By Lisa Johnston
New products on display at the American International Toy Fair, held in N
We could call this report on my recent dealings with RadioShack "The Good, the Bad and the Ugly," assuming of course that Clint doesn't take exception to my borrowing the phrase.
It all started out as a well-meaning attempt by my wife and her sister to help Lillian, my mother-in-law, who was visiting the Bronx from her home in San Francisco. Lil has a vocal chord problem and sometimes is unable to raise her voice much above a whisper, making it difficult for others to hear her.
As many of us do when faced with a problem for which electronics may have a solution, the ladies looked to RadioShack. And upon visiting an outlet in the Bronx thought they might have one in the form of a wireless microphone transmitter/receiver combination, which they purchased.
After realizing they hadn't a clue as to how it works, they brought the product to me for a look. The first thing I saw was that the original carton appeared to have gone through the Gulf War. The box was creased and wrinkled, the end flaps were torn and only tape kept the contents inside.
The product clearly had been purchased, tried out and returned to the store, a diagnosis confirmed when I discovered two dead batteries inside the microphone and a sloppily rewound line cord attached to the receiver. I put in fresh batteries, plugged in the receiver, attached a freestanding speaker (not included) and turned everything on.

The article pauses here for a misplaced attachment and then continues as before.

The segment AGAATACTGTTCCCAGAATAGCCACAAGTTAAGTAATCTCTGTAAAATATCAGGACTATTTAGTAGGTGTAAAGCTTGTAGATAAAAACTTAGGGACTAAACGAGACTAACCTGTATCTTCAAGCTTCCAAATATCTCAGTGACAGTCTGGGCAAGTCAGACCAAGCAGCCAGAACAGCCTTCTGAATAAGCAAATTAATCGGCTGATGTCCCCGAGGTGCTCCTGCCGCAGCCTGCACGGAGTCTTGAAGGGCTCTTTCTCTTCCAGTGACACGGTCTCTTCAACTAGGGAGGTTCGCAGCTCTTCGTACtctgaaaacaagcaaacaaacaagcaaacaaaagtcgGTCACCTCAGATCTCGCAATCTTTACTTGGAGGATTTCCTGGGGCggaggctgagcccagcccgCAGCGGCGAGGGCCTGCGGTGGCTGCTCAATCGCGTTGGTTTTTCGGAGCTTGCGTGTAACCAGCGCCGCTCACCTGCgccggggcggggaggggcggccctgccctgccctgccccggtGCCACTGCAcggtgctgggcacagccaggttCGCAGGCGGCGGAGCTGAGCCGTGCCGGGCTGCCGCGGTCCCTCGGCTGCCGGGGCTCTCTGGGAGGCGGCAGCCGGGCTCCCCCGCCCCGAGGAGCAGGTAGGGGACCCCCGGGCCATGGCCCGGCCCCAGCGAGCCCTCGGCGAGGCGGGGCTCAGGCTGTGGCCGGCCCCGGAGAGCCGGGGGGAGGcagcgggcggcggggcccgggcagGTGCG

The result: Nada. That the system was non-functional was obviously the reason the product had been returned to the store in the first place. But one of the great things about RadioShack is their willingness to serve their customers — that's an honest assessment, not a snide remark.
I called up a nearby outlet, explained my problem and asked if they would make an over-the-counter exchange. No problemo, I was told, providing of course they had a replacement in stock. But they didn't, and suggested I call a sister store.
The sister store even went a stop further. Checking on what I assume was a computer network, the store clerk said the records showed that the RadioShack in a nearby mall had three units in stock. I called that store and received assurances of availability and of their willingness to make the exchange.
Off went the wife and sister to the mall. Their greeting at the store was a welcoming one, and the sales associate went off to the back room and emerged holding three cartons, just as promised. But when he put them down on the counter my wife was surprised to see that all three were clearly marked as non-working.
With the original receipt in hand, they requested and got an on-the-spot refund.
I'm not sure whether it's a case of "Hope springs eternal" or "Some guys never learn," but I decided to try another tack. I went online and ordered a system direct. It arrived after about 10 days, and guess what? It didn't work.
I immediately called customer service and any anger I felt was quickly smoothed over by the customer-oriented attitude of the young lady who took my call. When I said I wanted a refund and would not pay to return the product, she offered to cancel the charge and arrange a free shipment.
So how do we grade RadioShack on this experience? The store personnel all get A's for attitude and service. And while in one case a D- in common sense would be appropriate, the chain also gets an A+ for its call-in customer service. But a five-for-five failure rate indicates that, at worst, something is dreadfully wrong with quality control or, at best, someone is knowingly allowing products with a defect history to be shipped to stores and customers.
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